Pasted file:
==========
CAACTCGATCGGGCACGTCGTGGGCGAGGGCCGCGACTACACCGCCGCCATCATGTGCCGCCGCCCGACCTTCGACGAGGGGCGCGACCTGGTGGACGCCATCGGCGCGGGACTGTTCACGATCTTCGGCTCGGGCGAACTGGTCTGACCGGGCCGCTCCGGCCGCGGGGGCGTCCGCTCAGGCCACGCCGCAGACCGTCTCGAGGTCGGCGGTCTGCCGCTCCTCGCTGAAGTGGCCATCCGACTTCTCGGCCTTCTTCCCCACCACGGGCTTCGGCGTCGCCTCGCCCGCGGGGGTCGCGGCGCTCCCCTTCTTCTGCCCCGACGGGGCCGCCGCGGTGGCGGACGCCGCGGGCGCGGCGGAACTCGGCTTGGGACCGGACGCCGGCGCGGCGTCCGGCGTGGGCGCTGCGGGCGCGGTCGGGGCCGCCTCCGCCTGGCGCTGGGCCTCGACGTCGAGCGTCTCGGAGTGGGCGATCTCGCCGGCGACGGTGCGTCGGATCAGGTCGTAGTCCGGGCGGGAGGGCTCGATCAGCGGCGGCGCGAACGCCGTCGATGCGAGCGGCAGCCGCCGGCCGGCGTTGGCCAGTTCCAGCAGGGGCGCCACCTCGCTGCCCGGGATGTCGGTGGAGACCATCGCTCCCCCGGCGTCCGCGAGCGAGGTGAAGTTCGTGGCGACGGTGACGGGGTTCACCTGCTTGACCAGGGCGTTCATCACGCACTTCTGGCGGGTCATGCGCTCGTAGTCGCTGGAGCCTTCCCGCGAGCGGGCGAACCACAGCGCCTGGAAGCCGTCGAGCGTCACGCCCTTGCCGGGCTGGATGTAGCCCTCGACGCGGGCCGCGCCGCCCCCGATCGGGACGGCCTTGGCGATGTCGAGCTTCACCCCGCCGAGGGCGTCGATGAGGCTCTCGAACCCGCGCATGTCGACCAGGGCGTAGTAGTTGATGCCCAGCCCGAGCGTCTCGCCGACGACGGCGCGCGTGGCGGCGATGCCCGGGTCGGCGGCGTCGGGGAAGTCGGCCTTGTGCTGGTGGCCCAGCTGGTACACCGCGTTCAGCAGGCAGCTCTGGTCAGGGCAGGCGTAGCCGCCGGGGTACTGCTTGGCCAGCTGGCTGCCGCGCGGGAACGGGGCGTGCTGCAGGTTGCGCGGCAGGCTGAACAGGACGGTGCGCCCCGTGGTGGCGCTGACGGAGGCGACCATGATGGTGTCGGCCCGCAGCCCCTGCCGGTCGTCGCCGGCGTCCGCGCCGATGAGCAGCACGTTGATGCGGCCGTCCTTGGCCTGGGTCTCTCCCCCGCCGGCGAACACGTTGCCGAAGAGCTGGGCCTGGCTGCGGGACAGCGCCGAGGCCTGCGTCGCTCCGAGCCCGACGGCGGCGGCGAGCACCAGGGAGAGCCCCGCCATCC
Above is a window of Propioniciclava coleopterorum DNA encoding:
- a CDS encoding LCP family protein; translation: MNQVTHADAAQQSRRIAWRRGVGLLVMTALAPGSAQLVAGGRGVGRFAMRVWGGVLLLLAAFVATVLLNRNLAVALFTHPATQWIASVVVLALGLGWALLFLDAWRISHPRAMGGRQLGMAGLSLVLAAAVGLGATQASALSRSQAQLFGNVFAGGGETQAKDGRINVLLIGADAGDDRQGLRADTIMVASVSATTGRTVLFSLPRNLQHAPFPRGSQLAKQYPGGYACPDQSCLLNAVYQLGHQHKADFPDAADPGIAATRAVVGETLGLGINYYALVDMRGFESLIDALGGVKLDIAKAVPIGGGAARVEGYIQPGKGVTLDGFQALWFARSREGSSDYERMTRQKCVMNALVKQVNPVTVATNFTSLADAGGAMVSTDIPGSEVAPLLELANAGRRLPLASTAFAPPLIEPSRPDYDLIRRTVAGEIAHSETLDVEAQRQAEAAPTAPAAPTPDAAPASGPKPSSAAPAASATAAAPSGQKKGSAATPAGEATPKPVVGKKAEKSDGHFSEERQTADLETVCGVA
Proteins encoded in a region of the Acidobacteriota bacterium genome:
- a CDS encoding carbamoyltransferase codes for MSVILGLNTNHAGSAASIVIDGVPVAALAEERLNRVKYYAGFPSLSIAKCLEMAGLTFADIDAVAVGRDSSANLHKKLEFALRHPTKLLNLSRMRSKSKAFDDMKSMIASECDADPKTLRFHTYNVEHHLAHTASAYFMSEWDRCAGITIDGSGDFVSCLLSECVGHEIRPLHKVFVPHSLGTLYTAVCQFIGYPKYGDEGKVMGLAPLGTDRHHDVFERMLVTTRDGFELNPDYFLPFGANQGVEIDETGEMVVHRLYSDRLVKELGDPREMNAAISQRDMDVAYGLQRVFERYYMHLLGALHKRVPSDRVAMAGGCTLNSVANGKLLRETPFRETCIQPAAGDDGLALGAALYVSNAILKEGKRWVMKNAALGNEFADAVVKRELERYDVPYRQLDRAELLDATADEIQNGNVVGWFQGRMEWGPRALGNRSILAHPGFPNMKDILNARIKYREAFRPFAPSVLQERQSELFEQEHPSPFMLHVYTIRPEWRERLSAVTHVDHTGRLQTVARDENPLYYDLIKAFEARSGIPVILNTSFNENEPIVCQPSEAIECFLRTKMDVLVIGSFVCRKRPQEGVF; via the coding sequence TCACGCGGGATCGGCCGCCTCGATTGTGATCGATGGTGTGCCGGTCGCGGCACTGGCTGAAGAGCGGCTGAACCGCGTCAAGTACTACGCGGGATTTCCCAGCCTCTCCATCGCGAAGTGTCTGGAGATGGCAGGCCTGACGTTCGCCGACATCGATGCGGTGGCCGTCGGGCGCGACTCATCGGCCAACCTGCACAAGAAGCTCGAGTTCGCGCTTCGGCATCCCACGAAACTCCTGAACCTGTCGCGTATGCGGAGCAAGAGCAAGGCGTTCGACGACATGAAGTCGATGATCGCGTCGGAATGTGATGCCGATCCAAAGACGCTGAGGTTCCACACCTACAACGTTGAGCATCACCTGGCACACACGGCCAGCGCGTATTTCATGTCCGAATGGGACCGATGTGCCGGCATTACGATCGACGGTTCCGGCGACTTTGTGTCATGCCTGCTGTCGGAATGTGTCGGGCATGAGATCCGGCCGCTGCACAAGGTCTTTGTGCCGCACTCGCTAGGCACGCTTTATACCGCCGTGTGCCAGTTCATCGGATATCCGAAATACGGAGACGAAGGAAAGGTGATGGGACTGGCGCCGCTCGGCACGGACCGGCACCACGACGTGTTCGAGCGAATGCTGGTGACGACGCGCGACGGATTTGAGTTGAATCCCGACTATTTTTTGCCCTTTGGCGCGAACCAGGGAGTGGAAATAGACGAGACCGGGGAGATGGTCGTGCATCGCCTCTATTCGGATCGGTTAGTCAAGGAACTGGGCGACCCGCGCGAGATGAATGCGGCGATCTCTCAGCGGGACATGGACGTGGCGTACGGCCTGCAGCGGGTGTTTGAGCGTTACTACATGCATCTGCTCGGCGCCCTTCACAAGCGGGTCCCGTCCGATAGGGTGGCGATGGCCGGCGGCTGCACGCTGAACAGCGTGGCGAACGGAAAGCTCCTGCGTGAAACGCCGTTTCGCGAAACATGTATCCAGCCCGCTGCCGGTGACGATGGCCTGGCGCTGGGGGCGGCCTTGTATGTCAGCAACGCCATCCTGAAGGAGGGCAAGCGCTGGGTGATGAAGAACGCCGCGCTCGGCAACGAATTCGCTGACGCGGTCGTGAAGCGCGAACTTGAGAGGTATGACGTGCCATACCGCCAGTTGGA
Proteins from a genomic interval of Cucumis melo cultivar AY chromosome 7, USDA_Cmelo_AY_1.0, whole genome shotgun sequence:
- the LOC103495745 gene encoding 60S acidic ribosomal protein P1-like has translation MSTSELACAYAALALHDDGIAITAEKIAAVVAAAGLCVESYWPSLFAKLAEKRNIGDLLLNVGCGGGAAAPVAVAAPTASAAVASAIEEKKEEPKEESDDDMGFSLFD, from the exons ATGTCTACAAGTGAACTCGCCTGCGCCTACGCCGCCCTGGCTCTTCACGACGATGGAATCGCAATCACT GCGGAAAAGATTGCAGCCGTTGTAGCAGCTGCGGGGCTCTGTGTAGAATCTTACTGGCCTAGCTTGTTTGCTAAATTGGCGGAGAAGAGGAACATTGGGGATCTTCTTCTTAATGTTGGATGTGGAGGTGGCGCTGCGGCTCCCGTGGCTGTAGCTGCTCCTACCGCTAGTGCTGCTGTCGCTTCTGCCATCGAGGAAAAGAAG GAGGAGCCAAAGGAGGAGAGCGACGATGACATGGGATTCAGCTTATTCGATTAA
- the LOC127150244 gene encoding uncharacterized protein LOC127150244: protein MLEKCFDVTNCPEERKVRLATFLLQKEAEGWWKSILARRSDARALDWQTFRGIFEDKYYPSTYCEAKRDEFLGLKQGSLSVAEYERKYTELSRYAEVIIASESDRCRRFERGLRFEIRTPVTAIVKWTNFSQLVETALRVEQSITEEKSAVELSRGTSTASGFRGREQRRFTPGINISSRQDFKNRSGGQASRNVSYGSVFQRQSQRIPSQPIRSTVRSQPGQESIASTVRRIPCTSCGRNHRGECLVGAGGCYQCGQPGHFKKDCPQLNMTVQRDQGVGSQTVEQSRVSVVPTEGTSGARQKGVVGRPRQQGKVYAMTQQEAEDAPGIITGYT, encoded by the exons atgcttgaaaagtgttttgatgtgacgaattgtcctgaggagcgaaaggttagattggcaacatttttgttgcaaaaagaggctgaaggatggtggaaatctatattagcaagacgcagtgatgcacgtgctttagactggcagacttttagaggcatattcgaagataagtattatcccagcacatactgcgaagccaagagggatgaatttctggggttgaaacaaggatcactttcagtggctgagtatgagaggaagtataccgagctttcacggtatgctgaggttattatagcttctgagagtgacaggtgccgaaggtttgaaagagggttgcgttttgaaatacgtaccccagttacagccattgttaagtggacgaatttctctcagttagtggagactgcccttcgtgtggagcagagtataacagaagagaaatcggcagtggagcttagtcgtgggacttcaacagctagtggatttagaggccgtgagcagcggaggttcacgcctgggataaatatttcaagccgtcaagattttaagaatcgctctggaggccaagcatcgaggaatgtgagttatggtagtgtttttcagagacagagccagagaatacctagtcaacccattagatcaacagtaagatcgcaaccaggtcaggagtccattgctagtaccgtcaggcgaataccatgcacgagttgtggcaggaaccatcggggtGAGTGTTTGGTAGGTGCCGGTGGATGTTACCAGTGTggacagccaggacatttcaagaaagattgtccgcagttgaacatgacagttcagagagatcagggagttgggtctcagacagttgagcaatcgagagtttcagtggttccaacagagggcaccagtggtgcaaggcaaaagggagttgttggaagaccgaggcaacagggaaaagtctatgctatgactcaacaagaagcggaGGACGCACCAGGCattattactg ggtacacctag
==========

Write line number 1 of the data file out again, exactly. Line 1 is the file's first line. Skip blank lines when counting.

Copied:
CAACTCGATCGGGCACGTCGTGGGCGAGGGCCGCGACTACACCGCCGCCATCATGTGCCGCCGCCCGACCTTCGACGAGGGGCGCGACCTGGTGGACGCCATCGGCGCGGGACTGTTCACGATCTTCGGCTCGGGCGAACTGGTCTGACCGGGCCGCTCCGGCCGCGGGGGCGTCCGCTCAGGCCACGCCGCAGACCGTCTCGAGGTCGGCGGTCTGCCGCTCCTCGCTGAAGTGGCCATCCGACTTCTCGGCCTTCTTCCCCACCACGGGCTTCGGCGTCGCCTCGCCCGCGGGGGTCGCGGCGCTCCCCTTCTTCTGCCCCGACGGGGCCGCCGCGGTGGCGGACGCCGCGGGCGCGGCGGAACTCGGCTTGGGACCGGACGCCGGCGCGGCGTCCGGCGTGGGCGCTGCGGGCGCGGTCGGGGCCGCCTCCGCCTGGCGCTGGGCCTCGACGTCGAGCGTCTCGGAGTGGGCGATCTCGCCGGCGACGGTGCGTCGGATCAGGTCGTAGTCCGGGCGGGAGGGCTCGATCAGCGGCGGCGCGAACGCCGTCGATGCGAGCGGCAGCCGCCGGCCGGCGTTGGCCAGTTCCAGCAGGGGCGCCACCTCGCTGCCCGGGATGTCGGTGGAGACCATCGCTCCCCCGGCGTCCGCGAGCGAGGTGAAGTTCGTGGCGACGGTGACGGGGTTCACCTGCTTGACCAGGGCGTTCATCACGCACTTCTGGCGGGTCATGCGCTCGTAGTCGCTGGAGCCTTCCCGCGAGCGGGCGAACCACAGCGCCTGGAAGCCGTCGAGCGTCACGCCCTTGCCGGGCTGGATGTAGCCCTCGACGCGGGCCGCGCCGCCCCCGATCGGGACGGCCTTGGCGATGTCGAGCTTCACCCCGCCGAGGGCGTCGATGAGGCTCTCGAACCCGCGCATGTCGACCAGGGCGTAGTAGTTGATGCCCAGCCCGAGCGTCTCGCCGACGACGGCGCGCGTGGCGGCGATGCCCGGGTCGGCGGCGTCGGGGAAGTCGGCCTTGTGCTGGTGGCCCAGCTGGTACACCGCGTTCAGCAGGCAGCTCTGGTCAGGGCAGGCGTAGCCGCCGGGGTACTGCTTGGCCAGCTGGCTGCCGCGCGGGAACGGGGCGTGCTGCAGGTTGCGCGGCAGGCTGAACAGGACGGTGCGCCCCGTGGTGGCGCTGACGGAGGCGACCATGATGGTGTCGGCCCGCAGCCCCTGCCGGTCGTCGCCGGCGTCCGCGCCGATGAGCAGCACGTTGATGCGGCCGTCCTTGGCCTGGGTCTCTCCCCCGCCGGCGAACACGTTGCCGAAGAGCTGGGCCTGGCTGCGGGACAGCGCCGAGGCCTGCGTCGCTCCGAGCCCGACGGCGGCGGCGAGCACCAGGGAGAGCCCCGCCATCC